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Town of Willis Montgomery County Texas


Be sure to check out the links at the bottom of the page for more history and genealogy of the people and places in Willis Texas.


Map of Town of Willis 1874


WILLIS, TEXAS. Willis, a lumbering and agricultural market town, is on the Missouri Pacific Railroad eight miles north of Conroe in north central Montgomery County. In 1870, as the Houston and Great Northern Railroad began surveying Montgomery County's first rail line, Galveston merchants Peter J. and Richard S. Willis, landholders in Montgomery County, donated a townsite to the railroad along the proposed route. By that time a number of black farmers in the vicinity had already organized a Methodist congregation, which became the first church in the community of Willis. By 1872 the rail line had been extended through the town, and most of the businesses and residents of Danville, Montgomery, and Old Waverly had begun moving to the new town. That same year, a post office was established and a white Baptist congregation was organized. In 1874 citizens of the burgeoning new community launched a prolonged but unsuccessful struggle to transfer the county seat from rival Montgomery to Willis. A weekly newspaper, the Willis Observer, began publication as early as 1875. By the late 1870s Willis had become a prosperous shipping point for timber and agricultural commodities and a center for the manufacture of lumber products, wagons, and agricultural implements. In 1879 the town's first white Methodist church was constructed. In the early 1880s a three-story building was erected to house the Willis Male and Female College which, until its demise in 1901, functioned as a semi-private boarding school for students in elementary grades through college.

By 1884, in addition to its various schools and churches, Willis boasted several steam-powered saw and grist mills, two cotton gins, a brickyard, a saloon and gambling house, a Grange hall, numerous grocery and dry-goods stores, and a population of 600. In 1888 the town's first Church of Christ was constructed. By 1890 population had climbed to 700, and three hotels and a second weekly newspaper, the Willis Index, were in operation. During the late nineteenth century the Willis area became the leading tobacco growing region in the state; before the lifting of the tariff on Cuban tobacco killed the boom in the early twentieth century, Willis supported as many as seven cigar factories. As tobacco culture declined, a boom in the production of timber and agricultural products kept the town's economy thriving. Although population fell somewhat to an estimated 500 in 1892, by 1904 it had leaped to an estimated 832 and continued to climb slowly for the next two decades. The Willis State Bank was established in 1911. In 1913 there were 271 pupils enrolled in the Willis Independent School District. By 1914 yet another weekly newspaper, the Willis Star, had appeared, and a telephone exchange was in operation.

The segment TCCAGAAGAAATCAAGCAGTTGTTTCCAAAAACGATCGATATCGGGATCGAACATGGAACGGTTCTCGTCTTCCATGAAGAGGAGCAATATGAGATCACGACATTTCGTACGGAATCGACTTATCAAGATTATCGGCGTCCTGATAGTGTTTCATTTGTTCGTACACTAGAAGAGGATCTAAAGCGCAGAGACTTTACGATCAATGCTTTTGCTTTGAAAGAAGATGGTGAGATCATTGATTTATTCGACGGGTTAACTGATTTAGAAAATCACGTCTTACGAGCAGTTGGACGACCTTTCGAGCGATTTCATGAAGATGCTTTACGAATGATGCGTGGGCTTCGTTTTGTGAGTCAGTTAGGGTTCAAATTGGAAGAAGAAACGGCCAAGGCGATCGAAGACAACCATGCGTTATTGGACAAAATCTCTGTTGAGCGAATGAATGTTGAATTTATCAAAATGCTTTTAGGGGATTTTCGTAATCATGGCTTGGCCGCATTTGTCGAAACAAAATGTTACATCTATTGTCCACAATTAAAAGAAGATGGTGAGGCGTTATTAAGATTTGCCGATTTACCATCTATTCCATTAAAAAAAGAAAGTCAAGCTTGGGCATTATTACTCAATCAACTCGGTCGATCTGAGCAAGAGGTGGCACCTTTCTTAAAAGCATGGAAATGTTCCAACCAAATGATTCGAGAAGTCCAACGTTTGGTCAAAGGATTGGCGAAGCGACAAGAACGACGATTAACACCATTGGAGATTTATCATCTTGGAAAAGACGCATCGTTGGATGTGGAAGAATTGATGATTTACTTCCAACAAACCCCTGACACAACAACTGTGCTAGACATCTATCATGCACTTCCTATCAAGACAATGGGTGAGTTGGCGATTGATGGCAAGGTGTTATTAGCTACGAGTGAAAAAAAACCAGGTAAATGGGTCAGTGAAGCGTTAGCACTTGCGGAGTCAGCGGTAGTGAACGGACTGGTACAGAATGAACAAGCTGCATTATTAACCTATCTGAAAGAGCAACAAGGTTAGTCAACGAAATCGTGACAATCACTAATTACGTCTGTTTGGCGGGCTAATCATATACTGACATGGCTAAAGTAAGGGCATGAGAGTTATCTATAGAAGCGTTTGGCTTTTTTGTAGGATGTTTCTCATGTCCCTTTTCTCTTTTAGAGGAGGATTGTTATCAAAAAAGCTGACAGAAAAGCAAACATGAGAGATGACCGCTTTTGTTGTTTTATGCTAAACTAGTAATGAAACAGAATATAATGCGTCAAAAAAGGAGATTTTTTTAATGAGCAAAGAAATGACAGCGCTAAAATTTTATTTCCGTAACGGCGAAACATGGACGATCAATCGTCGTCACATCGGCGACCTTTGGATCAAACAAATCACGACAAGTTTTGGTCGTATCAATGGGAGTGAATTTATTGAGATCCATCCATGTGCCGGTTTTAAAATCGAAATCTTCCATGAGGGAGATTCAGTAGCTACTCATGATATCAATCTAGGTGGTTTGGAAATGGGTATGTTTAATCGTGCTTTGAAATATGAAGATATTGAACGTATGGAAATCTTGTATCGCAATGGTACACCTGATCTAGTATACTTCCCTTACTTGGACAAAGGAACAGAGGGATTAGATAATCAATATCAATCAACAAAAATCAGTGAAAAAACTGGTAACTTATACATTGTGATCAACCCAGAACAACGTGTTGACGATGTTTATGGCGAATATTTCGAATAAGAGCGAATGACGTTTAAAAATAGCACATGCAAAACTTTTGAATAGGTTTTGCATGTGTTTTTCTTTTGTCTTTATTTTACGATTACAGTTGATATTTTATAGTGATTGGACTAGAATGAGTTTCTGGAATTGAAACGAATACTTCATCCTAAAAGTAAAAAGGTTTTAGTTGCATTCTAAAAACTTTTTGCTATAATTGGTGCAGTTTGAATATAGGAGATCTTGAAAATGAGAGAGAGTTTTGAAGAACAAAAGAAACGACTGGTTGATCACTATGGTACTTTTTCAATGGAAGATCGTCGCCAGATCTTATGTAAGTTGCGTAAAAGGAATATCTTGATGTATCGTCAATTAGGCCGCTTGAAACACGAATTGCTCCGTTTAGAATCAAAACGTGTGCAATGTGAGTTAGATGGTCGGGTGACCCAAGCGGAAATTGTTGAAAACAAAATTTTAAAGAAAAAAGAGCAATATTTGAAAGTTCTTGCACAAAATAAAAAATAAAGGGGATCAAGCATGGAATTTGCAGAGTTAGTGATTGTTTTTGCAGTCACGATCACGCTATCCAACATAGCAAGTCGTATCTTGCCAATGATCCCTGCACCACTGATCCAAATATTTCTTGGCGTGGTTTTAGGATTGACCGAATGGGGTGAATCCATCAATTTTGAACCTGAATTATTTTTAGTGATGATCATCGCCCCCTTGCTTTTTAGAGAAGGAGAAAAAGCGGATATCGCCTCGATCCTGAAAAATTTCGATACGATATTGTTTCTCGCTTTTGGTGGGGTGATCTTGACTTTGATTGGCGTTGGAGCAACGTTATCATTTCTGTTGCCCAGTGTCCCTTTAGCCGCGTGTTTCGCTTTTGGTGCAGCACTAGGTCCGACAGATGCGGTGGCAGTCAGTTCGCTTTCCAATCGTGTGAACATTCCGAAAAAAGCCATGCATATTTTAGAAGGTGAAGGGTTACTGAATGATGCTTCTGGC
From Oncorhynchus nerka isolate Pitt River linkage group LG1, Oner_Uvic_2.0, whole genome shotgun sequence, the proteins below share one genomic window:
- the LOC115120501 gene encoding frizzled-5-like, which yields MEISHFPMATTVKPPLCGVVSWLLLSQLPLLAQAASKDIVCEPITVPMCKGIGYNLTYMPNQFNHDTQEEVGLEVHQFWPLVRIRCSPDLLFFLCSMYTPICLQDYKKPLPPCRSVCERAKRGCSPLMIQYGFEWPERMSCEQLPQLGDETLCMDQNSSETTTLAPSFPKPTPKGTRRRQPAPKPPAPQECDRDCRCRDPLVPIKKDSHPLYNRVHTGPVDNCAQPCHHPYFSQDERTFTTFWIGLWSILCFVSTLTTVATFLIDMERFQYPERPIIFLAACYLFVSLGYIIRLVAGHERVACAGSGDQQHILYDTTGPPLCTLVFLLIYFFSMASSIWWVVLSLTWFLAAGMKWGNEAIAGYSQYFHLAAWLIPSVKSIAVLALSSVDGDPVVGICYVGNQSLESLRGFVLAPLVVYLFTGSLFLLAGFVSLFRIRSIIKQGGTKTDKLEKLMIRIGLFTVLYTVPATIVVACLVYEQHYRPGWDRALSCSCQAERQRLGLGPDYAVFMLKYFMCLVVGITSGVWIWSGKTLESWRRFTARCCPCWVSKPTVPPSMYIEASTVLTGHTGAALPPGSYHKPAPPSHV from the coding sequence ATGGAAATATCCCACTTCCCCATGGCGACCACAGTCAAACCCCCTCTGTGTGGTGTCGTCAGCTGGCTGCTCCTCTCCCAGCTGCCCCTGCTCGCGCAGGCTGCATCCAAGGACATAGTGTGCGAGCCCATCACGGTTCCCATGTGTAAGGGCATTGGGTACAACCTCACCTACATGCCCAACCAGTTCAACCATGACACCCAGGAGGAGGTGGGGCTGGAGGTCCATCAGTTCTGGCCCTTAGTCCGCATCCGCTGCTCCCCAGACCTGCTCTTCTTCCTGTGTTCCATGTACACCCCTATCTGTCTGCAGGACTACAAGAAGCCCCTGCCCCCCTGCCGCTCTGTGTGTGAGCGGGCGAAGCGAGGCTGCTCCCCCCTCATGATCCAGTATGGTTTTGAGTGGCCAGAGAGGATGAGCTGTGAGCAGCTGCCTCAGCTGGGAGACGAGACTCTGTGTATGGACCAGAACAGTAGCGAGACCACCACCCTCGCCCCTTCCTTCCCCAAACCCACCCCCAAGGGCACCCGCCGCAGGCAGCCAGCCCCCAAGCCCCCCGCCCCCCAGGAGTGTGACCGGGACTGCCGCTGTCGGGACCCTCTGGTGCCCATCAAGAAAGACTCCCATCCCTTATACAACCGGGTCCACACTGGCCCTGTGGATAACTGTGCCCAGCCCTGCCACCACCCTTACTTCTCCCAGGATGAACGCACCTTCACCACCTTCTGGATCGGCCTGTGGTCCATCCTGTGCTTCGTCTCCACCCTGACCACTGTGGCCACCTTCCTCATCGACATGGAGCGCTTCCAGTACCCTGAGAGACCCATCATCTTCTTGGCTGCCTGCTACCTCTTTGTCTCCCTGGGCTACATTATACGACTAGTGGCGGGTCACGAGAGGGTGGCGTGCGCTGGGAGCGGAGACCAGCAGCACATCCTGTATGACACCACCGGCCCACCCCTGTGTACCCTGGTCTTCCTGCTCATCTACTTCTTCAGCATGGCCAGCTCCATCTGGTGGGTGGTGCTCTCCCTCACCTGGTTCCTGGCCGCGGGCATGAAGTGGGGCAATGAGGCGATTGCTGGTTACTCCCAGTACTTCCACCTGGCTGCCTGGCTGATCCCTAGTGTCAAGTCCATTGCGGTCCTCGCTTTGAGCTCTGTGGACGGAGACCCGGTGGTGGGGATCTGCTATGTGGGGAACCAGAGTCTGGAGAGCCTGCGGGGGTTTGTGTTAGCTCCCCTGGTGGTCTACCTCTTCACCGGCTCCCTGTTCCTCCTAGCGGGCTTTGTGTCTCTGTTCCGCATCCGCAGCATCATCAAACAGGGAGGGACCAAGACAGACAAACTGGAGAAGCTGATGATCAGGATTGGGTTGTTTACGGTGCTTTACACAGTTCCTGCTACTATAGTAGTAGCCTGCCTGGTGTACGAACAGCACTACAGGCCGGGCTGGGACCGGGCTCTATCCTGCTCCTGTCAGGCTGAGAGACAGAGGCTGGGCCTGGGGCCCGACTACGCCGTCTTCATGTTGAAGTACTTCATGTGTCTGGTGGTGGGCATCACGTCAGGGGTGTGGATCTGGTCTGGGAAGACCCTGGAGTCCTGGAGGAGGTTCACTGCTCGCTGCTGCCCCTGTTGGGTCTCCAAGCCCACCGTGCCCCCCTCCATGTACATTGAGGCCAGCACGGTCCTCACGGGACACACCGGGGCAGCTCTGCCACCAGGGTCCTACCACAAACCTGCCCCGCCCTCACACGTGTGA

The town's growth came to a temporary halt, however, with the onset of the Great Depression and the resulting slump in local timber production. From an estimated 900 in 1929, population fell to an estimated 750 by 1931. But an oil boom in central Montgomery County that began southeast of Conroe in 1931 soon spread its effects to the Willis area, bringing renewed economic activity and an influx of population. Further stimulus was provided by the completion of U.S. Highway 75 through the town in the early 1930s. Then, during World War II, the lumber industry and agricultural activity revived. By 1933 the town's population had climbed again to an estimated 900, but it remained at this level for more than three decades, standing at an estimated 891 in 1968. The extension of Interstate Highway 45 through Willis in the early 1960s helped integrate the community into a regional economy and provided a corridor through which both industrial and suburban development could penetrate the area. Finally, in the late 1960s and early 1970s, Willis's growth resumed as construction of Lake Conroe began five miles to the west on the West Fork of the San Jacinto River. Population jumped to an estimated 1,457 in 1970, then increased slowly for a decade and a half before another growth spurt began in the 1980s. The Willis area was at last benefiting from the spillover effects of the postwar booms of Houston and Conroe, but the economy remained based on lumbering and agriculture. By 1981 1,850 students were enrolled at the four campuses of the Willis Independent School District. From an estimated 1,674 in 1986, Willis's population climbed to an estimated 2,110 in 1990, and by 1992 the figure had grown to an estimated 2764.

BIBLIOGRAPHY: The Choir Invisible: An Early History of Montgomery County (Montgomery, Texas: Montgomery Historical Society). Robin Navarro Montgomery, The History of Montgomery County (Austin: Jenkins, 1975). Montgomery County Genealogical Society, Montgomery County History (Winston-Salem, North Carolina: Hunter, 1981).